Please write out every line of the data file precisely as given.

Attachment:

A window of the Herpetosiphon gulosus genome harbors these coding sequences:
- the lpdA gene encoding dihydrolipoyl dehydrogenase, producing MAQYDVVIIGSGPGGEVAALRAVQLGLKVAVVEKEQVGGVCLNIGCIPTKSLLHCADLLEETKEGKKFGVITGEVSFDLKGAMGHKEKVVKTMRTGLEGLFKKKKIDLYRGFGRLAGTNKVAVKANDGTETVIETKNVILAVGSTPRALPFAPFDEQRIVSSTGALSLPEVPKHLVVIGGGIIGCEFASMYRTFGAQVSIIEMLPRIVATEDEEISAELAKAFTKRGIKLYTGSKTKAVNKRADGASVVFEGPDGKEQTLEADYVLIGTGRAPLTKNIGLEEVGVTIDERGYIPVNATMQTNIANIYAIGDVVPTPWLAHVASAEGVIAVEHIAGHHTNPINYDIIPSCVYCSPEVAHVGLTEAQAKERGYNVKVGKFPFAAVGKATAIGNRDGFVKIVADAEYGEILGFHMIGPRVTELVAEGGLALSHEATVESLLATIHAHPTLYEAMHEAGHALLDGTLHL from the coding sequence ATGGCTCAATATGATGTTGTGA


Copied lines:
A window of the Herpetosiphon gulosus genome harbors these coding sequences:
- the lpdA gene encoding dihydrolipoyl dehydrogenase, producing MAQYDVVIIGSGPGGEVAALRAVQLGLKVAVVEKEQVGGVCLNIGCIPTKSLLHCADLLEETKEGKKFGVITGEVSFDLKGAMGHKEKVVKTMRTGLEGLFKKKKIDLYRGFGRLAGTNKVAVKANDGTETVIETKNVILAVGSTPRALPFAPFDEQRIVSSTGALSLPEVPKHLVVIGGGIIGCEFASMYRTFGAQVSIIEMLPRIVATEDEEISAELAKAFTKRGIKLYTGSKTKAVNKRADGASVVFEGPDGKEQTLEADYVLIGTGRAPLTKNIGLEEVGVTIDERGYIPVNATMQTNIANIYAIGDVVPTPWLAHVASAEGVIAVEHIAGHHTNPINYDIIPSCVYCSPEVAHVGLTEAQAKERGYNVKVGKFPFAAVGKATAIGNRDGFVKIVADAEYGEILGFHMIGPRVTELVAEGGLALSHEATVESLLATIHAHPTLYEAMHEAGHALLDGTLHL from the coding sequence ATGGCTCAATATGATGTTGTGA